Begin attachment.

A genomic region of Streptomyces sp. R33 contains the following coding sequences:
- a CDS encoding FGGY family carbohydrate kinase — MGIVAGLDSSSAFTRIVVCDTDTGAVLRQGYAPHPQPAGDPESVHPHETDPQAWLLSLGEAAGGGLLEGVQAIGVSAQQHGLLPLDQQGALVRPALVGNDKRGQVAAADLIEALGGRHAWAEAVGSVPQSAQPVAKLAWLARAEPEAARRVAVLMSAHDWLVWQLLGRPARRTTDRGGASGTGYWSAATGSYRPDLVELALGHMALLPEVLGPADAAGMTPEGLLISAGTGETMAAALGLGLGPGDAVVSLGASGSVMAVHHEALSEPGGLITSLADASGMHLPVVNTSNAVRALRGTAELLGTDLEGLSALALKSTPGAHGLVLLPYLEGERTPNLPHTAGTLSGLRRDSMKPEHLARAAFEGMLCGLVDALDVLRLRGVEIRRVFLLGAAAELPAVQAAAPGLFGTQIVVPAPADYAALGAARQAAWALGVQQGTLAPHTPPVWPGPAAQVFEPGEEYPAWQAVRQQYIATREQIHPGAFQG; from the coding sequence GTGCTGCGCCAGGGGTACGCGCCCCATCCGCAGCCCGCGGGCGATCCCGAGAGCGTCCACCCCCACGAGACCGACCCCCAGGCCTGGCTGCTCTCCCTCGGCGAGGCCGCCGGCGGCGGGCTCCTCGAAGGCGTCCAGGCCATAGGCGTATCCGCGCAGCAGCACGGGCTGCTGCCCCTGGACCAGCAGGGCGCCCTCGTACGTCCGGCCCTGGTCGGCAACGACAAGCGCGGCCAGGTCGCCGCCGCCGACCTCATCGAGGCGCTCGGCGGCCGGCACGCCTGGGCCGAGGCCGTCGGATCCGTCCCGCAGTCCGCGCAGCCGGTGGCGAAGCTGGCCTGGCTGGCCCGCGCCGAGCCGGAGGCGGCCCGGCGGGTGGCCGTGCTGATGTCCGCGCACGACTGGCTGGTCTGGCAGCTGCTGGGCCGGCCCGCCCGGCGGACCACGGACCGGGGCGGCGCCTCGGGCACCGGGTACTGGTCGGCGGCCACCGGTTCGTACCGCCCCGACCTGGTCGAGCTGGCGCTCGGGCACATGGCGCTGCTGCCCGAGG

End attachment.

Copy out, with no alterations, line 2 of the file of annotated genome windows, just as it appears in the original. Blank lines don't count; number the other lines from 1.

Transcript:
- a CDS encoding FGGY family carbohydrate kinase — MGIVAGLDSSSAFTRIVVCDTDTGAVLRQGYAPHPQPAGDPESVHPHETDPQAWLLSLGEAAGGGLLEGVQAIGVSAQQHGLLPLDQQGALVRPALVGNDKRGQVAAADLIEALGGRHAWAEAVGSVPQSAQPVAKLAWLARAEPEAARRVAVLMSAHDWLVWQLLGRPARRTTDRGGASGTGYWSAATGSYRPDLVELALGHMALLPEVLGPADAAGMTPEGLLISAGTGETMAAALGLGLGPGDAVVSLGASGSVMAVHHEALSEPGGLITSLADASGMHLPVVNTSNAVRALRGTAELLGTDLEGLSALALKSTPGAHGLVLLPYLEGERTPNLPHTAGTLSGLRRDSMKPEHLARAAFEGMLCGLVDALDVLRLRGVEIRRVFLLGAAAELPAVQAAAPGLFGTQIVVPAPADYAALGAARQAAWALGVQQGTLAPHTPPVWPGPAAQVFEPGEEYPAWQAVRQQYIATREQIHPGAFQG; from the coding sequence GTGCTGCGCCAGGGGTACGCGCCCCATCCGCAGCCCGCGGGCGATCCCGAGAGCGTCCACCCCCACGAGACCGACCCCCAGGCCTGGCTGCTCTCCCTCGGCGAGGCCGCCGGCGGCGGGCTCCTCGAAGGCGTCCAGGCCATAGGCGTATCCGCGCAGCAGCACGGGCTGCTGCCCCTGGACCAGCAGGGCGCCCTCGTACGTCCGGCCCTGGTCGGCAACGACAAGCGCGGCCAGGTCGCCGCCGCCGACCTCATCGAGGCGCTCGGCGGCCGGCACGCCTGGGCCGAGGCCGTCGGATCCGTCCCGCAGTCCGCGCAGCCGGTGGCGAAGCTGGCCTGGCTGGCCCGCGCCGAGCCGGAGGCGGCCCGGCGGGTGGCCGTGCTGATGTCCGCGCACGACTGGCTGGTCTGGCAGCTGCTGGGCCGGCCCGCCCGGCGGACCACGGACCGGGGCGGCGCCTCGGGCACCGGGTACTGGTCGGCGGCCACCGGTTCGTACCGCCCCGACCTGGTCGAGCTGGCGCTCGGGCACATGGCGCTGCTGCCCGAGG